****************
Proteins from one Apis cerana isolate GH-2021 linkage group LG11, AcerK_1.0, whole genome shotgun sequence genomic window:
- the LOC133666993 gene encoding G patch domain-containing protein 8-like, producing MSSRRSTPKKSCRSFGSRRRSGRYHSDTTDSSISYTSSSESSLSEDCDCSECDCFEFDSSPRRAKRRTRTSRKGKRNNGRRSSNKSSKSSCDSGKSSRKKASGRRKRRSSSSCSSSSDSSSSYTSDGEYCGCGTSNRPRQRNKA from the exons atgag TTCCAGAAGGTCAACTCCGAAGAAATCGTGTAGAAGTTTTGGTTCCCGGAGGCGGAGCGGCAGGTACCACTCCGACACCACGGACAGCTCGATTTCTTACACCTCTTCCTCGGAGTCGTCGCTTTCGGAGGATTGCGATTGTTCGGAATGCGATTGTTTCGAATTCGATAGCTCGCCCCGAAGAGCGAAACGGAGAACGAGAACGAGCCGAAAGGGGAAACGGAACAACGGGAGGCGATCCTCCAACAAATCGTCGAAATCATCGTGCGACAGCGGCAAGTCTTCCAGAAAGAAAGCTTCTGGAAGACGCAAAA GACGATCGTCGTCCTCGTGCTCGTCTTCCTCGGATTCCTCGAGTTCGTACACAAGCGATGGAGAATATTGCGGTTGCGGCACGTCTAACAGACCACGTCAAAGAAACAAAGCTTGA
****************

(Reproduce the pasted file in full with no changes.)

Proteins from one Apis cerana isolate GH-2021 linkage group LG11, AcerK_1.0, whole genome shotgun sequence genomic window:
- the LOC133666993 gene encoding G patch domain-containing protein 8-like, producing MSSRRSTPKKSCRSFGSRRRSGRYHSDTTDSSISYTSSSESSLSEDCDCSECDCFEFDSSPRRAKRRTRTSRKGKRNNGRRSSNKSSKSSCDSGKSSRKKASGRRKRRSSSSCSSSSDSSSSYTSDGEYCGCGTSNRPRQRNKA from the exons atgag TTCCAGAAGGTCAACTCCGAAGAAATCGTGTAGAAGTTTTGGTTCCCGGAGGCGGAGCGGCAGGTACCACTCCGACACCACGGACAGCTCGATTTCTTACACCTCTTCCTCGGAGTCGTCGCTTTCGGAGGATTGCGATTGTTCGGAATGCGATTGTTTCGAATTCGATAGCTCGCCCCGAAGAGCGAAACGGAGAACGAGAACGAGCCGAAAGGGGAAACGGAACAACGGGAGGCGATCCTCCAACAAATCGTCGAAATCATCGTGCGACAGCGGCAAGTCTTCCAGAAAGAAAGCTTCTGGAAGACGCAAAA GACGATCGTCGTCCTCGTGCTCGTCTTCCTCGGATTCCTCGAGTTCGTACACAAGCGATGGAGAATATTGCGGTTGCGGCACGTCTAACAGACCACGTCAAAGAAACAAAGCTTGA